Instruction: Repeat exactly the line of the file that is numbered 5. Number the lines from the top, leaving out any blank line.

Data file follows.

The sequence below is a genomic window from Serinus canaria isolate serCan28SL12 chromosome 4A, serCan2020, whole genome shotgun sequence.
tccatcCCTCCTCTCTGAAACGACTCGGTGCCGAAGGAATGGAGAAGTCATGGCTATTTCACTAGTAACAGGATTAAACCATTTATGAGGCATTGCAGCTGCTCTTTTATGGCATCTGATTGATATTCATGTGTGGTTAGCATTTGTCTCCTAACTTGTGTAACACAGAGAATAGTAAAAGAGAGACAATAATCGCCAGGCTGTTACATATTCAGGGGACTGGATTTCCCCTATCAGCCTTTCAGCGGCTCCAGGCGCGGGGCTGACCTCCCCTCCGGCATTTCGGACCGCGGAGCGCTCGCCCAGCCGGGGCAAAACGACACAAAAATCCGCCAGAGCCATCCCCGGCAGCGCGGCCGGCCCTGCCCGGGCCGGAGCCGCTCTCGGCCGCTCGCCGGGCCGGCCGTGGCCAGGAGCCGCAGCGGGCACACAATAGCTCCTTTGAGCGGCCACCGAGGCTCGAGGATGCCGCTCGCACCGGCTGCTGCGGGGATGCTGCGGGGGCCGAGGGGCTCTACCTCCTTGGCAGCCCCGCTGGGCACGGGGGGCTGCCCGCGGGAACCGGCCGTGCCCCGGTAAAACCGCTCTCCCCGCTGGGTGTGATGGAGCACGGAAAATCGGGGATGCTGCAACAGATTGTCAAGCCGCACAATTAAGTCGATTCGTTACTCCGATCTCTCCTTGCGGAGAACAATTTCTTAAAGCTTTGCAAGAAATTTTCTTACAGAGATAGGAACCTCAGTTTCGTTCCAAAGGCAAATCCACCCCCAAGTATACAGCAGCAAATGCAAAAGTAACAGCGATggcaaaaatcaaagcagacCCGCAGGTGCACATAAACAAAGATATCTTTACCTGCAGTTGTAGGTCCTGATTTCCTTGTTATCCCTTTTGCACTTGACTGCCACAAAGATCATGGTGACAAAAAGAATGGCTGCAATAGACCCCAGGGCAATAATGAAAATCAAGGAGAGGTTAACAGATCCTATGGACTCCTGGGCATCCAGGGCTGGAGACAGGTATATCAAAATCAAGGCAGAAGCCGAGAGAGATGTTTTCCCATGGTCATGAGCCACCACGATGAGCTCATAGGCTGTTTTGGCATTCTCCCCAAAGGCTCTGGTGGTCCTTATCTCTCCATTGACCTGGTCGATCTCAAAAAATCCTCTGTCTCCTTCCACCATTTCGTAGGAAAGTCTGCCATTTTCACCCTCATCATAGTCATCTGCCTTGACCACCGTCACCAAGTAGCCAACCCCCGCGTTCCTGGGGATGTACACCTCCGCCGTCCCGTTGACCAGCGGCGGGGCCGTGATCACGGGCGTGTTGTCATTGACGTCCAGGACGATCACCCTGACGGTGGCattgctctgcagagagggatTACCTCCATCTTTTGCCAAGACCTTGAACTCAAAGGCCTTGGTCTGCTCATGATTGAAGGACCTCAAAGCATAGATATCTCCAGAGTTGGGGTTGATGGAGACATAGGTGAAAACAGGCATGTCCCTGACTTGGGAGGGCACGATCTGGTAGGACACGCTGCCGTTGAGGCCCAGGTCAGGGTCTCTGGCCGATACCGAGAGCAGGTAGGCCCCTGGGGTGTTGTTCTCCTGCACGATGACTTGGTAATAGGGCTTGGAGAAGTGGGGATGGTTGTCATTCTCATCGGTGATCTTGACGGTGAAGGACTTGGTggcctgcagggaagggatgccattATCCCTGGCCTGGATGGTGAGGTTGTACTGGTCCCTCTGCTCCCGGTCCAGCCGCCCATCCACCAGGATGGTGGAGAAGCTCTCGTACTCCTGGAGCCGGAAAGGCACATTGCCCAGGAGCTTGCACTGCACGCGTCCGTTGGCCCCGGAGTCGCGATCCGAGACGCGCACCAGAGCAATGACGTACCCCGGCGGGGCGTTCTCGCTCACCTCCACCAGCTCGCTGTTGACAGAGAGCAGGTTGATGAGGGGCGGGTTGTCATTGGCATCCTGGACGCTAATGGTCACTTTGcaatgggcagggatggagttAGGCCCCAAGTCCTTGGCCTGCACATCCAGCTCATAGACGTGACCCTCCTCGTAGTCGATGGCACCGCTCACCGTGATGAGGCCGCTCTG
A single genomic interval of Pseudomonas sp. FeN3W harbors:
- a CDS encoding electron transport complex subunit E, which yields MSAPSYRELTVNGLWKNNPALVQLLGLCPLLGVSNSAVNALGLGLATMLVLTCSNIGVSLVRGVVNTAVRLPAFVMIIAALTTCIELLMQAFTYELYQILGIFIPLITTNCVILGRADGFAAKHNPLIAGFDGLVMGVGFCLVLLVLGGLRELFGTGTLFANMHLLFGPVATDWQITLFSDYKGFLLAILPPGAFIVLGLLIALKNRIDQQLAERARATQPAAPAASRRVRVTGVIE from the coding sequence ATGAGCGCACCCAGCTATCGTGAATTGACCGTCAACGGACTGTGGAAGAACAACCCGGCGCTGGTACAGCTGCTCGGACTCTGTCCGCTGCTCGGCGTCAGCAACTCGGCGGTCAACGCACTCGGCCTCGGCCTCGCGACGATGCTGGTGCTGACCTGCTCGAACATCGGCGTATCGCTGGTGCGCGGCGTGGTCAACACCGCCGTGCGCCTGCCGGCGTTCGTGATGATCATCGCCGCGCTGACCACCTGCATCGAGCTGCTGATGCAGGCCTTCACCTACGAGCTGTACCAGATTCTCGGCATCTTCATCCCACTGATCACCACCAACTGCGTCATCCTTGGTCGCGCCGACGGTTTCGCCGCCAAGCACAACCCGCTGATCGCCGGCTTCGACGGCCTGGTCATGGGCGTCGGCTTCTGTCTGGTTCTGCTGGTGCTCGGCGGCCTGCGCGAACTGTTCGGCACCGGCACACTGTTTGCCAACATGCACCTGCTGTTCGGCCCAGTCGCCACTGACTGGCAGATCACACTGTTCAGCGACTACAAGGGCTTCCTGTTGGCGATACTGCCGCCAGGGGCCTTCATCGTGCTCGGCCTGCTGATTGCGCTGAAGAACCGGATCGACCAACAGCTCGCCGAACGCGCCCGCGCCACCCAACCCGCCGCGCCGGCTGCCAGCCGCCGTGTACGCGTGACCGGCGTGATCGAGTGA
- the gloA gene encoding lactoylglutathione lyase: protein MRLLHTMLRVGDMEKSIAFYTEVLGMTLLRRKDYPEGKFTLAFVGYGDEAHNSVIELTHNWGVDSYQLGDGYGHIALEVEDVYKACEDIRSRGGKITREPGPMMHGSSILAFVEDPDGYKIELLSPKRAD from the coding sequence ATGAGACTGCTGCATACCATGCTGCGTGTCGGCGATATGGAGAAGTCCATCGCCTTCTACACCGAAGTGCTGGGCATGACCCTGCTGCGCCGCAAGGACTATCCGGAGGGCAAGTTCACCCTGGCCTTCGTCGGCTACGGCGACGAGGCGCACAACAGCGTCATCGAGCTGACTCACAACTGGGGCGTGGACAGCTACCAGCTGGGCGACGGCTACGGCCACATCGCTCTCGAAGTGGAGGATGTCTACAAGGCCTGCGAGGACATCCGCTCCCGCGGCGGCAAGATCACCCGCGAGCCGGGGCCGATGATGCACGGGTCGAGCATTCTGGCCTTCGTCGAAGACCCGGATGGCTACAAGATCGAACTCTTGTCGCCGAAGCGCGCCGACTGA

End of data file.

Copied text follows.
- the gloA gene encoding lactoylglutathione lyase: protein MRLLHTMLRVGDMEKSIAFYTEVLGMTLLRRKDYPEGKFTLAFVGYGDEAHNSVIELTHNWGVDSYQLGDGYGHIALEVEDVYKACEDIRSRGGKITREPGPMMHGSSILAFVEDPDGYKIELLSPKRAD from the coding sequence ATGAGACTGCTGCATACCATGCTGCGTGTCGGCGATATGGAGAAGTCCATCGCCTTCTACACCGAAGTGCTGGGCATGACCCTGCTGCGCCGCAAGGACTATCCGGAGGGCAAGTTCACCCTGGCCTTCGTCGGCTACGGCGACGAGGCGCACAACAGCGTCATCGAGCTGACTCACAACTGGGGCGTGGACAGCTACCAGCTGGGCGACGGCTACGGCCACATCGCTCTCGAAGTGGAGGATGTCTACAAGGCCTGCGAGGACATCCGCTCCCGCGGCGGCAAGATCACCCGCGAGCCGGGGCCGATGATGCACGGGTCGAGCATTCTGGCCTTCGTCGAAGACCCGGATGGCTACAAGATCGAACTCTTGTCGCCGAAGCGCGCCGACTGA